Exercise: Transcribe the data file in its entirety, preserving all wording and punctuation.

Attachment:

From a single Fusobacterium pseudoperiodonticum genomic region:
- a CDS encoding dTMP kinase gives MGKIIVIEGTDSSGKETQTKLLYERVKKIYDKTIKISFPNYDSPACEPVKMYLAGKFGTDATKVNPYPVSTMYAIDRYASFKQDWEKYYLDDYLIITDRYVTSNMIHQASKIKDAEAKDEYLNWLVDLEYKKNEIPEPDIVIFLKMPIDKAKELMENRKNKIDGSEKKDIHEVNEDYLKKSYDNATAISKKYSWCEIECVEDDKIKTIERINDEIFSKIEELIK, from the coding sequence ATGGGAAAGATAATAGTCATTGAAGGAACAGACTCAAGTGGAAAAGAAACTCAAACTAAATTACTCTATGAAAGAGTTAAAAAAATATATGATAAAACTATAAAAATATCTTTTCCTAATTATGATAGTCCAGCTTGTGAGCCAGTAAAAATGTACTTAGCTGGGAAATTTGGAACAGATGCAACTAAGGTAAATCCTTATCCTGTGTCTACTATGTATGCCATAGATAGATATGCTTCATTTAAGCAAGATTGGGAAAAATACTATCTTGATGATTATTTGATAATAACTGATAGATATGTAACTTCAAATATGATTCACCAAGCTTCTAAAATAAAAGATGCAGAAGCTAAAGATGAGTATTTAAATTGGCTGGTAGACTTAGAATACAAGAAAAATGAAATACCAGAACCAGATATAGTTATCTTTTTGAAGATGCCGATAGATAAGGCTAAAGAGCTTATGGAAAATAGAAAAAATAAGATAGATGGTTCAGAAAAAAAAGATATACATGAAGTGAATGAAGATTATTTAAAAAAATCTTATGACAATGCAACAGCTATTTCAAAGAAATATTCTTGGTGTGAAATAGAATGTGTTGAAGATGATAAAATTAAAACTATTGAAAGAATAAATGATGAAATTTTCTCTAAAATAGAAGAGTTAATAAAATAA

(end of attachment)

From a single Fusobacterium pseudoperiodonticum genomic region:
- a CDS encoding dTMP kinase gives MGKIIVIEGTDSSGKETQTKLLYERVKKIYDKTIKISFPNYDSPACEPVKMYLAGKFGTDATKVNPYPVSTMYAIDRYASFKQDWEKYYLDDYLIITDRYVTSNMIHQASKIKDAEAKDEYLNWLVDLEYKKNEIPEPDIVIFLKMPIDKAKELMENRKNKIDGSEKKDIHEVNEDYLKKSYDNATAISKKYSWCEIECVEDDKIKTIERINDEIFSKIEELIK, from the coding sequence ATGGGAAAGATAATAGTCATTGAAGGAACAGACTCAAGTGGAAAAGAAACTCAAACTAAATTACTCTATGAAAGAGTTAAAAAAATATATGATAAAACTATAAAAATATCTTTTCCTAATTATGATAGTCCAGCTTGTGAGCCAGTAAAAATGTACTTAGCTGGGAAATTTGGAACAGATGCAACTAAGGTAAATCCTTATCCTGTGTCTACTATGTATGCCATAGATAGATATGCTTCATTTAAGCAAGATTGGGAAAAATACTATCTTGATGATTATTTGATAATAACTGATAGATATGTAACTTCAAATATGATTCACCAAGCTTCTAAAATAAAAGATGCAGAAGCTAAAGATGAGTATTTAAATTGGCTGGTAGACTTAGAATACAAGAAAAATGAAATACCAGAACCAGATATAGTTATCTTTTTGAAGATGCCGATAGATAAGGCTAAAGAGCTTATGGAAAATAGAAAAAATAAGATAGATGGTTCAGAAAAAAAAGATATACATGAAGTGAATGAAGATTATTTAAAAAAATCTTATGACAATGCAACAGCTATTTCAAAGAAATATTCTTGGTGTGAAATAGAATGTGTTGAAGATGATAAAATTAAAACTATTGAAAGAATAAATGATGAAATTTTCTCTAAAATAGAAGAGTTAATAAAATAA